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Steve McQueen‘s harrowing drama 12 Years a Slave did impressive business in its theatrical debut, playing to both art house audiences and African-Americans as it continues to build awards momentum.
The Fox Searchlight release grossed $960,000 from 19 theaters in six top markets for an enviable location average of $50,526, by far the best of the weekend and one of the top averages ever for a movie opening in that number of theaters.
Produced by New Regency, River Road and Plan B — Brad Pitt and Dede Gardner‘s company — 12 Years a Slave has earned stellar reviews since its world premiere at the Telluride Film Festival. It also drew an A CinemaScore.
The film, financed by New Regency and River Road, tells the true story of Solomon Northup, a free black man living in upstate New York who was kidnapped and sold into slavery. Chiwetel Ejiofor, who plays Northup, stars opposite Michael Fassbender, Benedict Cumberbatch, Lupita Nyong’o, Sarah Paulson, Paul Giamatti, Alfre Woodard, Paul Dano and Pitt.
Searchlight distribution chief Frank Rodriguez said 12 Years a Slave “reached an incredibly diverse audience. Playing in theaters including Lincoln Plaza in New York and the Showcase Icon in Chicago, we have been attracting both the art/specialty cinephile crowd, as well as the African-American audience.”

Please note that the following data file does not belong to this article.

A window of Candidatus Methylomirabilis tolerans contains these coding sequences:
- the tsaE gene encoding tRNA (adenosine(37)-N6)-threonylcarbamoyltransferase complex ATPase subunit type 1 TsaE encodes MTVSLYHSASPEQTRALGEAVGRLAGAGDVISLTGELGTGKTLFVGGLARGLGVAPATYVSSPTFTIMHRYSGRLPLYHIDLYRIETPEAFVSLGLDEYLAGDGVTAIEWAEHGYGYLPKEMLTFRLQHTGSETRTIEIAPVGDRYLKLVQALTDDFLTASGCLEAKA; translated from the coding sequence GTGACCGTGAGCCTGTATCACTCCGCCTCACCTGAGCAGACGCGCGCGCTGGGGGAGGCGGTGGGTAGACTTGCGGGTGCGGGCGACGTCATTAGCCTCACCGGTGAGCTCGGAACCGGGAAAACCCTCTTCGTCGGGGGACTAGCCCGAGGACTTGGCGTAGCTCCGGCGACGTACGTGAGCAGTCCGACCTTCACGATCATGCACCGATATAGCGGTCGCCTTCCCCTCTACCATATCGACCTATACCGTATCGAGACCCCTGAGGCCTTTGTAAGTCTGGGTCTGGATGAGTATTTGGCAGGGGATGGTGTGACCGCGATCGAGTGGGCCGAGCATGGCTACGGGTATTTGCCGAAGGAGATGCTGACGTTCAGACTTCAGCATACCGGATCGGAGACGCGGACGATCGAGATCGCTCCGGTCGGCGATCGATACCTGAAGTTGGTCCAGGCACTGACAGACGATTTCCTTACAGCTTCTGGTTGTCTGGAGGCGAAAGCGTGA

On Friday, 12 Years a Slave will expand into an additional six cities and increase its total theater count to more than 100.
Two other high-profile award contenders, All Is Lost and Kill Your Darlings, saw more mixed results in their debuts. They were likely hurt by the continued strength of adult dramas Gravity and Captain Phillips, as well as 12 Years a Slave.
The ocean-set All Is Lost, directed by Margin Call‘s J.C. Chandor and starring Robert Redford, grossed $97,350 from six theaters in Los Angeles and New York for a so-so location average of $16,225.
All Is Lost, however, could have strong sea legs thanks to Redford’s star power and stellar reviews. The film — about a sailor lost at sea — isn’t an easy sell, considering it has virtually no dialogue. Roadside Attractions and Lionsgate are distributing the film domestically.
Kill Your Darlings, from Sony Pictures Classics, opened to $57,722 from four theaters in Los Angeles and New York for a location average of $14,430. The film, set in 1944, stars Daniel Radcliffe as a young Allen Ginsberg, the iconic Beat poet, and Dane DeHaan as fellow poet William Burroughs.
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